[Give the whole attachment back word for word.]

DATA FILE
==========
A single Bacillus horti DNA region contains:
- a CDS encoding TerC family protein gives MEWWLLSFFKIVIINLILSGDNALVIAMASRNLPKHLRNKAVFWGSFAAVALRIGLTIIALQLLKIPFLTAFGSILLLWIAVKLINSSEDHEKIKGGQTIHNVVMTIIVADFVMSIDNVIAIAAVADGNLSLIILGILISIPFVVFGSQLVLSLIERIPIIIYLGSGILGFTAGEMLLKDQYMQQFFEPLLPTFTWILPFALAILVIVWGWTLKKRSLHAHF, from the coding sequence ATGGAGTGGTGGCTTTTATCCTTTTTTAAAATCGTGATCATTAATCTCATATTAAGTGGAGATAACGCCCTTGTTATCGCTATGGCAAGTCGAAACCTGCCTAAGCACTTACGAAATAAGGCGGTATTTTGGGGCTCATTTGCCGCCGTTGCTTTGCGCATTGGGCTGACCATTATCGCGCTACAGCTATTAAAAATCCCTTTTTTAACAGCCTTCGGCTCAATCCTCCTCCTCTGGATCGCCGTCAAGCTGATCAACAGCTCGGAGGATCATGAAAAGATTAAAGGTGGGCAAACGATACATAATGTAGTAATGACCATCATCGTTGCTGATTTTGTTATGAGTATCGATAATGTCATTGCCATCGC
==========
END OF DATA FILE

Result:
A single Bacillus horti DNA region contains:
- a CDS encoding TerC family protein gives MEWWLLSFFKIVIINLILSGDNALVIAMASRNLPKHLRNKAVFWGSFAAVALRIGLTIIALQLLKIPFLTAFGSILLLWIAVKLINSSEDHEKIKGGQTIHNVVMTIIVADFVMSIDNVIAIAAVADGNLSLIILGILISIPFVVFGSQLVLSLIERIPIIIYLGSGILGFTAGEMLLKDQYMQQFFEPLLPTFTWILPFALAILVIVWGWTLKKRSLHAHF, from the coding sequence ATGGAGTGGTGGCTTTTATCCTTTTTTAAAATCGTGATCATTAATCTCATATTAAGTGGAGATAACGCCCTTGTTATCGCTATGGCAAGTCGAAACCTGCCTAAGCACTTACGAAATAAGGCGGTATTTTGGGGCTCATTTGCCGCCGTTGCTTTGCGCATTGGGCTGACCATTATCGCGCTACAGCTATTAAAAATCCCTTTTTTAACAGCCTTCGGCTCAATCCTCCTCCTCTGGATCGCCGTCAAGCTGATCAACAGCTCGGAGGATCATGAAAAGATTAAAGGTGGGCAAACGATACATAATGTAGTAATGACCATCATCGTTGCTGATTTTGTTATGAGTATCGATAATGTCATTGCCATCGC